(This is from just a week ago….things are changing so fast. Be safe.)
Since Spring Break and the end of the university term are almost upon us, I wanted to talk to about this virus floating around wreaking havoc around the world.
I know you’re young and healthy and can outrun any bug—but even those who are invincible recognize when to slow down and take precautions. While there’s no need for panic, there are a few things you need to acquaint yourself with about travel. So listen up.
Yes, there is a virus circulating the globe, and everyone should be cautious. Before you plan a trip, check for any travel advisories on the government website. Not that you shouldn’t go, but it could save you time, money, and a lot of frustration.
Currently, some borders are closed and/or tourists are getting caught in quarantines lasting weeks. You want to explore and enjoy so do your homework.
If you’re new to independent travel, my hats off to you. I too went out to explore the world as soon as I could manage. The world has changed though, and I feel compelled to give you a heads-up on a few things.
First, after you’ve read the advisories and decided where you want to go, check your passport. When does it expire? Make sure there’s at least a six-month window. Also, if you have dual citizenship and travel outside of Canada on the other passport, you’ll need the Canadian one to get back into the country and yes, both need to be valid. It’s best to keep your Canadian passport with you, simple as that.
Second. Have you purchased health insurance? Health insurance starts at about $20 and in the scheme of things is very inexpensive. My Auntie advice would be to never travel outside of Canada—even for a few hours—without it. We live in such close proximity to the United States, but the systems of healthcare are completely different. If you were involved in a car accident, even when it’s not your fault, a hospital stay and treatment could cost tens of thousands of dollars.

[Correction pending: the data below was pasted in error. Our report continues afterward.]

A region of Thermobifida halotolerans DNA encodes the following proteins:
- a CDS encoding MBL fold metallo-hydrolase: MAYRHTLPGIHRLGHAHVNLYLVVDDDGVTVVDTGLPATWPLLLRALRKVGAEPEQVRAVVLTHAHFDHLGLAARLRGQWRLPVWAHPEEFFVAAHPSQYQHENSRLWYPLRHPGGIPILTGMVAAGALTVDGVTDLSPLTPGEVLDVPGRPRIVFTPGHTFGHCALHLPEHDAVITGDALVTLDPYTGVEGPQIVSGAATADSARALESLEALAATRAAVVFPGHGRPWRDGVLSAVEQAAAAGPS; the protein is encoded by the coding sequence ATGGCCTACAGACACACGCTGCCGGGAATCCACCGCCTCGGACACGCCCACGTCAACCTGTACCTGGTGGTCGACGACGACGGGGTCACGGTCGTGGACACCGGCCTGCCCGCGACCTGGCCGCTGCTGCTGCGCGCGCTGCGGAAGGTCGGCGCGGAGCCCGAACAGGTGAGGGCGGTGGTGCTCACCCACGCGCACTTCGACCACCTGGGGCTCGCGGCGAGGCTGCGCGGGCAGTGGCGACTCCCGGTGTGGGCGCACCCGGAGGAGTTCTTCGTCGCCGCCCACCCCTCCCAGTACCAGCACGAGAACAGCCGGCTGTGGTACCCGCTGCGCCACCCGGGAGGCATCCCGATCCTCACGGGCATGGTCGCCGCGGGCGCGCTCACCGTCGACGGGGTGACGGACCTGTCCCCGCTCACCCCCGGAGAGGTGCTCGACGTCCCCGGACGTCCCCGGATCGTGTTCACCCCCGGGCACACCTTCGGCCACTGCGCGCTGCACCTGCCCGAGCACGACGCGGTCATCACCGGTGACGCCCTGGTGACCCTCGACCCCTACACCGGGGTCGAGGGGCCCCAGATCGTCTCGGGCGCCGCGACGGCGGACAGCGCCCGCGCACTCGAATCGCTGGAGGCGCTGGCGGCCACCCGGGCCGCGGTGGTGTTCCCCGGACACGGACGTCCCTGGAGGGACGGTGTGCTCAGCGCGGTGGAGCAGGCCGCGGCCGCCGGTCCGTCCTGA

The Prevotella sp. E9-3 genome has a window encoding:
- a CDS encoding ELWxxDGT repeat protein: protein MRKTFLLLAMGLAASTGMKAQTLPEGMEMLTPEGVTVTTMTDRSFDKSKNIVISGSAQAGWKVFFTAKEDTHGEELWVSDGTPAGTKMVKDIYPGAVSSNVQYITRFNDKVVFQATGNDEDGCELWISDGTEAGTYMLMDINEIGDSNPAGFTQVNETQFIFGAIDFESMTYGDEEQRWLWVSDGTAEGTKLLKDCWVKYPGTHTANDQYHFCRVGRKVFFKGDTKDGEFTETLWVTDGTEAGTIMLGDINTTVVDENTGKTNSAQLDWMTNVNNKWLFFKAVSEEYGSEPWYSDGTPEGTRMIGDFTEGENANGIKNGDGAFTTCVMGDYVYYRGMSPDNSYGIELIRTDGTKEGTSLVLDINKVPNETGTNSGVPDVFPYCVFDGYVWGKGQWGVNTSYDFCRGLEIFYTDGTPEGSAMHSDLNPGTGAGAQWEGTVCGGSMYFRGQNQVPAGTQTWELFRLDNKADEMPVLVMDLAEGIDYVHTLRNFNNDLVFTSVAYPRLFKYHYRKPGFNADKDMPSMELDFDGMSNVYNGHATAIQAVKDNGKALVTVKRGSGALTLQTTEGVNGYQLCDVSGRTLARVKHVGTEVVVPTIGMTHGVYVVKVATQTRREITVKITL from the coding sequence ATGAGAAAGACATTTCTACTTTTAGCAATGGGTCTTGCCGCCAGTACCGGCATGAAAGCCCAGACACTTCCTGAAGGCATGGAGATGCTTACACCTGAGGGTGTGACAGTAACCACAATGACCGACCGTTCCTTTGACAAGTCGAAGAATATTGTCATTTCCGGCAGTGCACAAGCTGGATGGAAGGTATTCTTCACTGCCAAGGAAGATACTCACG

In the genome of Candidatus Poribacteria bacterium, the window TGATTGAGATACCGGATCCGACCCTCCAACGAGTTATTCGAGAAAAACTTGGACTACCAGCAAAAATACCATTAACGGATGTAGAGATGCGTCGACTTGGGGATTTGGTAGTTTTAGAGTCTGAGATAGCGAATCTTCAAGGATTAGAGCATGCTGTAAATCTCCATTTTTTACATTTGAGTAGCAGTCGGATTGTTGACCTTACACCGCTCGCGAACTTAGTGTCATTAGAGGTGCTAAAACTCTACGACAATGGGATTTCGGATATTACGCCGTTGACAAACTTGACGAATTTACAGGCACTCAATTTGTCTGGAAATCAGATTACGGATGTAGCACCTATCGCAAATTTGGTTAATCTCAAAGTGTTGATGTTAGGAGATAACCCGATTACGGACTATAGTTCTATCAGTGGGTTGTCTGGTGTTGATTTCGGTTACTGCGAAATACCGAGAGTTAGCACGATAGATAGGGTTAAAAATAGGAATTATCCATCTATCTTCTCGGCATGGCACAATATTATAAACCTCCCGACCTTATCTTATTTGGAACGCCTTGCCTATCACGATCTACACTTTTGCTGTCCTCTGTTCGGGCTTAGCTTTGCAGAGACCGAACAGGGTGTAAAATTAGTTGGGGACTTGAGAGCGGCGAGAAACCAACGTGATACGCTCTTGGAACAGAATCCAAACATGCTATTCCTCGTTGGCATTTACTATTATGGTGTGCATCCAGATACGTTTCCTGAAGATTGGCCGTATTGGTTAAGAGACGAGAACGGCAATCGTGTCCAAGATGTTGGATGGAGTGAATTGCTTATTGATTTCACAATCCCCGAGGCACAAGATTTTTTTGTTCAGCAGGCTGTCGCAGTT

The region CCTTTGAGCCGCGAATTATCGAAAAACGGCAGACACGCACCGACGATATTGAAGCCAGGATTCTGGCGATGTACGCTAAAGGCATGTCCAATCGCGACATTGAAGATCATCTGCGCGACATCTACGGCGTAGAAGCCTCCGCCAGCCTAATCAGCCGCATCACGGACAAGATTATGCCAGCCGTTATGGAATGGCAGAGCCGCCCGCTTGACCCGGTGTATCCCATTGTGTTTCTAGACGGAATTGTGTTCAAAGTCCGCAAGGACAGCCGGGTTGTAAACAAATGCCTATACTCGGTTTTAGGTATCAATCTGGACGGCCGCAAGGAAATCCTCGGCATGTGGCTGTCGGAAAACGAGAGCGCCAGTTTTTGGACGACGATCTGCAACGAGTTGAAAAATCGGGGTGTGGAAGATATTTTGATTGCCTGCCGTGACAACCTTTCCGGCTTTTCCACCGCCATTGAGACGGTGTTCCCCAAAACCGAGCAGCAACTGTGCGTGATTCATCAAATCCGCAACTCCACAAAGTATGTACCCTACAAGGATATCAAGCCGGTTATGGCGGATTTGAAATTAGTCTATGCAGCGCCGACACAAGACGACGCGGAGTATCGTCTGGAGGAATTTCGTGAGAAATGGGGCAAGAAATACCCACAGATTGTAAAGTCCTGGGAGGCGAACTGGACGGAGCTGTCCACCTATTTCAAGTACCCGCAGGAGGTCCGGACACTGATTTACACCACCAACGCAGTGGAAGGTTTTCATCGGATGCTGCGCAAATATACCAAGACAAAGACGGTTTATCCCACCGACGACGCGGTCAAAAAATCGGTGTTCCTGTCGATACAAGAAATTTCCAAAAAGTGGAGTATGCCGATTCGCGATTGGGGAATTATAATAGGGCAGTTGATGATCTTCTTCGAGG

You don’t walk into the emergency department of any hospital in the US and simply request care. It doesn’t work that way. You have to provide proof of insurance or demonstrate you have the means to pay. They can, and will, turn you away. So whether you’re day tripping or going for an extended holiday, purchase insurance before you go and hope you never have to use it.
Third, if you’re crossing the border by vehicle for the first time be prepared for lots of questions. You will need your valid passport, and if you’re staying overnight, they’ll want to know where you’re staying and why you’re going there. Prepare by having the address available. Never lie to the officers. Answer the questions and take it seriously when you cross because they may refuse entry or detain you. They can also take and search your vehicle, your electronic devices, and/or your person.
The same goes for travel through airport security. Don’t be a jokester or try to smuggle something in your luggage because it’ll bite you in the butt.
Finally, leave your dope and any paraphernalia at home. Carry necessary meds, bug spray, and emergency contacts.
Travel and exploring the world are an exciting endeavor and I’d always support and encourage you to get out there and live life. But it needs to happen in a smart and well-thought out way.
Auntie is just reminding you to exercise caution and make informed decisions. Sometimes in life we need to delay the excitement in favour of safety. I know you’ll sit down and weigh out the options before jumping in with both feet. If you need help to decide, ask Auntie.
Please note: This column was first published in British Columbia, Canada by Black Press. The message is universal. Between the submission, the printing, and the posting online, things rapidly changed with Covid-19. While you may feel invincible and the whole pandemic is a hoax, the reality is that whether you like it or not, we’re in this together and cooperation is the way to reduce panic, hysteria, and stress. This particular crisis is about the safety of all. Please choose well and do your homework.
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